Back in March 2018, Dr. Tarek Loubani along with a number of other doctors published a paper on the validation of an effective, low cost open access 3D printed stethoscope for use in low-income access areas with little access to diagnostic tools.
The prospect made serious waves within the clinical profession, as the benefits were very plain to understand.
Loubani and his team had managed to design a fully functional 3D printed stethoscope, that could be made using recycled plastic in 3 hours for just $3.
In the published paper he goes on to explore how this 3D-printed stethoscope (which they state to be comparable to the Littmann Cardiology III); could be a viable diagnostic tool in low-income and even war-torn countries.
An environment that Dr Loubani has first hand experience in. In 2012 he was working in a hospital in Gaza where he shared a stethoscope with ten other doctors, (between them they were responsible for over 100 patients).
An impossible situation to say the least: “We weren’t just low on medical supplies, but even the basics, like stethoscopes, were totally missing,” said Loubani.
It was a situation that stirred Loubani into action. As as associate professor at the Schulich School of Medicine & Dentistry, (he is also an emergency room physician at London Health Sciences Centre in Ontario, Canada.), he set out to find a way doctors could create their own supplies in challenging environments cut off from normal supply chains.
A toy stethoscope became the catalyst for an idea. Despite the fact it was made from plastic, it did still function to some degree.
After conducting more research, he found that open access files for a 3D printed stethoscope did exist.
Loubani’s aim was to take this further, so that a 3D prototype could be made that was clinically validated. “Our product from this research is not the stethoscope, it is how to make the stethoscope and how to ensure that it is the best quality,” he said.
Loubani used free open-source software to create the model, using a desktop 3D printer and ABS plastic. This helped keep costs to a minimum, both in the view of the technology needed to print the stethoscope and the materials required.
“As far as we know this is the first open-source medical device that has been clinically validated” stated Loubani, “we wanted physicians and allied health care professionals to be able to have something that was high quality. We found that the acoustic quality was the same in our stethoscope as in a premium brand stethoscope.”
An incredible achievement for a $3 printed device.
However, as we stated at the beginning of the article; the paper was published in early 2018. Has any progress been made since then, and are there any 3D printed stethoscopes being used out in the field?
The 3D printed stethoscope in Practice
Throughout 2018, physicians in both Gaza and London, Ontario have been testing the stethoscope in real-life clinical situations.
In fact, during the summer of 2018 Dr Tarek Loubani was actually based in the besieged Palestinian territory of Gaza.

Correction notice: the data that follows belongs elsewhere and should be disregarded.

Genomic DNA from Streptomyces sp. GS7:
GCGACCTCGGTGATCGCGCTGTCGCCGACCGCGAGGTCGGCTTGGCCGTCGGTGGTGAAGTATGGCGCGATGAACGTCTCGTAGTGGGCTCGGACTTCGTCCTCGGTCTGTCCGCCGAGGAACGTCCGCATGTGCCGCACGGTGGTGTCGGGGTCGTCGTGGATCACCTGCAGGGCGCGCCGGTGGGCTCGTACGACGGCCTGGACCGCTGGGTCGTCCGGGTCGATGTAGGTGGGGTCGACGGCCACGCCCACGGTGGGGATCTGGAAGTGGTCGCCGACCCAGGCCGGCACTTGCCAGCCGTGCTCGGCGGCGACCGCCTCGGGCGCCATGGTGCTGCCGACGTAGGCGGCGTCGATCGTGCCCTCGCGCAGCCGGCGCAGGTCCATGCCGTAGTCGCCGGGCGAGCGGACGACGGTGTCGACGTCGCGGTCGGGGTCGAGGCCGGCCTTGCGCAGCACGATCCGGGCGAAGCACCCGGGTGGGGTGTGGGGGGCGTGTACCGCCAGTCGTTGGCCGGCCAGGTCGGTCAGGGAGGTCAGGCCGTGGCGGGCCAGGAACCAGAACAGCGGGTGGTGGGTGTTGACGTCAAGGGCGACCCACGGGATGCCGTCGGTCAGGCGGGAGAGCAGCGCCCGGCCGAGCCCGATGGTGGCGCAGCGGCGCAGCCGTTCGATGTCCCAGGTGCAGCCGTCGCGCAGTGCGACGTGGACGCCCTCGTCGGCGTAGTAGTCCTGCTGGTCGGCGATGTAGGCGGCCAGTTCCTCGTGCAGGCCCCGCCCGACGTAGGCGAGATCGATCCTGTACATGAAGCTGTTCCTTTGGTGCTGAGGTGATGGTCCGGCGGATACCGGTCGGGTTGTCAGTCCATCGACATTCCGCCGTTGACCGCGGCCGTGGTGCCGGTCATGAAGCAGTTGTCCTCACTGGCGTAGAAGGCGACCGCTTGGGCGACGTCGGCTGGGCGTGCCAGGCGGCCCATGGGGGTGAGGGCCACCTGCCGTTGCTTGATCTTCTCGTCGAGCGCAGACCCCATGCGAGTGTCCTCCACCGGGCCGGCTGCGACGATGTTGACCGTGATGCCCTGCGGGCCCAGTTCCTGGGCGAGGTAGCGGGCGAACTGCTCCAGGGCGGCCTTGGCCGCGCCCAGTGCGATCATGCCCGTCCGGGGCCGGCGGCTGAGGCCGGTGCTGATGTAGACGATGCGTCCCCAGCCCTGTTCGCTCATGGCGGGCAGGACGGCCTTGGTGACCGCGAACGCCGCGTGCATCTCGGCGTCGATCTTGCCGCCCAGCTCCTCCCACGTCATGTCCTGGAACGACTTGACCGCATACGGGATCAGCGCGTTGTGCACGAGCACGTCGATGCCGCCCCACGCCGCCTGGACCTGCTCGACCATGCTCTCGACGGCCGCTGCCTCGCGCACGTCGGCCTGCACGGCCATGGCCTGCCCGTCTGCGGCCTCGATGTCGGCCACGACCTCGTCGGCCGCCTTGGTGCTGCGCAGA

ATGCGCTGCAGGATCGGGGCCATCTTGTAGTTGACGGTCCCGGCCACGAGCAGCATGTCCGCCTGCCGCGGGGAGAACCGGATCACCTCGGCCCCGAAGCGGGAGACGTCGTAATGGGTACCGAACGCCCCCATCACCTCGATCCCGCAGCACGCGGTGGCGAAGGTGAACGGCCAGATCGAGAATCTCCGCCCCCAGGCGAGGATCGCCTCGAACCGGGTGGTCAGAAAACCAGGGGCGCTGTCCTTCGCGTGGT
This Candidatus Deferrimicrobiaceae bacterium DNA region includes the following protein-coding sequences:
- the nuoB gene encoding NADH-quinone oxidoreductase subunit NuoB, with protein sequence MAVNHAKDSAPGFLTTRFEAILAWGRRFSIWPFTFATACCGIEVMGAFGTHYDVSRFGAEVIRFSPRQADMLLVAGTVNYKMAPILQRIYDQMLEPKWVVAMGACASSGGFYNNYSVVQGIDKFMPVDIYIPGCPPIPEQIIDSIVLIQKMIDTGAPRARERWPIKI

With countless protestors injured by Israeli Defense Forces, the Glia Project 3D Stethoscope became a vital diagnostic tool.
Within the challenging confines of Gaza, the healthcare workers were able to use 3D printing technology to bypass the Israeli blockade encircling the territory (which had been set up to prevent the entrance of much-needed supplies, amongst other things).
The ability to 3D print the stethoscope, ensured that Dr Loubani did not experience the same situation he had in 2012, when 10 doctors had to share one scope across an entire hospital of patients.
The Glia Project Moves into other 3D printed supplies
The demands of the crisis in Gaza saw the Glia Project respond in other ways too; much needed tourniquets.
As Dr. Loubani reported in a blogpost during the blockade: The Hayat Center for Emergency & Crisis Management determined that bringing tourniquets to Gaza could help reduce deaths related to blood loss.
However, the high costs of the purchasing tourniquets via traditional methods, (USD$50 per unit for 20,000 units) and the fact Israel’s blockade could easily prevent them from arriving, meant an open-source, 3D-printed tourniquet was the perfect solution.
After design and initial field-testing, the resulting tourniquets were 3D-printed using local and recycled plastic. Furthermore, the team had access to a Prusa i3 MK2 3D printer which was technically advanced enough to print the much needed supplies.
The Hayat Center then began training paramedics on how to use of tourniquets within Gaza. In reaction to the crisis, the Glia team ceased working on other 3D projects at the time in order to meet the demand for the tourniquets.
The Future for Dr Loubani
Despite suffering from a bullet wound to his left leg and a wound to the right knee during the hostilities, Loubani has stated his determination to continue working on providing much-needed medical technology to the people of Gaza.
In recent months this has been helped with further funding from the Shuttleworth Foundation, the Division of Emergency Medicine at the London Health Sciences Centre (EMLondon), and the Faculty of Medicine at University of Western Ontario.
The future for 3D printable, medical supplies certainly looks promising.
- Read Dr. Loubani’s personal accounts of his experiences in Gaze here and here.
- Learn about the Glia Project here.
- The results of the Glia 3D printed stethoscope were published in the journal PLOS ONE.
- The original files for the 3D printed Stethoscope are hosted on GitHub, Thingiverse and MyMiniFactory.